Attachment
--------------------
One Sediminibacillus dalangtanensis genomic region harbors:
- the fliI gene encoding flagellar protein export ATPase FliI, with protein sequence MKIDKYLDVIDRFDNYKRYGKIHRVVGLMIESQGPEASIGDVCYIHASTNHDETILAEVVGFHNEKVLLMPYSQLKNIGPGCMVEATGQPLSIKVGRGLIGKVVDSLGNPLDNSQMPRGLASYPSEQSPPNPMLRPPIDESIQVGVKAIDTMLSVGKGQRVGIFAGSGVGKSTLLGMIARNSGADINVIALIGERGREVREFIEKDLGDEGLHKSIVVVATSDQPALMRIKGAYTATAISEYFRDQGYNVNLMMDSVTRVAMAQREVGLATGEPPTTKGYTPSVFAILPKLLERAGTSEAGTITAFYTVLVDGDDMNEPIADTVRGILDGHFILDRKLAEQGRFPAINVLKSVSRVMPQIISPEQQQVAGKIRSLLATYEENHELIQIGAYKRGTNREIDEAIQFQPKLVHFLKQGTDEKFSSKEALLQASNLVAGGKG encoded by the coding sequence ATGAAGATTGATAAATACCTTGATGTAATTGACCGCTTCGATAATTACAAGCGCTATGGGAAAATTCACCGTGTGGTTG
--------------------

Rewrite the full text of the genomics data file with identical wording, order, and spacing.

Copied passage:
One Sediminibacillus dalangtanensis genomic region harbors:
- the fliI gene encoding flagellar protein export ATPase FliI, with protein sequence MKIDKYLDVIDRFDNYKRYGKIHRVVGLMIESQGPEASIGDVCYIHASTNHDETILAEVVGFHNEKVLLMPYSQLKNIGPGCMVEATGQPLSIKVGRGLIGKVVDSLGNPLDNSQMPRGLASYPSEQSPPNPMLRPPIDESIQVGVKAIDTMLSVGKGQRVGIFAGSGVGKSTLLGMIARNSGADINVIALIGERGREVREFIEKDLGDEGLHKSIVVVATSDQPALMRIKGAYTATAISEYFRDQGYNVNLMMDSVTRVAMAQREVGLATGEPPTTKGYTPSVFAILPKLLERAGTSEAGTITAFYTVLVDGDDMNEPIADTVRGILDGHFILDRKLAEQGRFPAINVLKSVSRVMPQIISPEQQQVAGKIRSLLATYEENHELIQIGAYKRGTNREIDEAIQFQPKLVHFLKQGTDEKFSSKEALLQASNLVAGGKG encoded by the coding sequence ATGAAGATTGATAAATACCTTGATGTAATTGACCGCTTCGATAATTACAAGCGCTATGGGAAAATTCACCGTGTGGTTG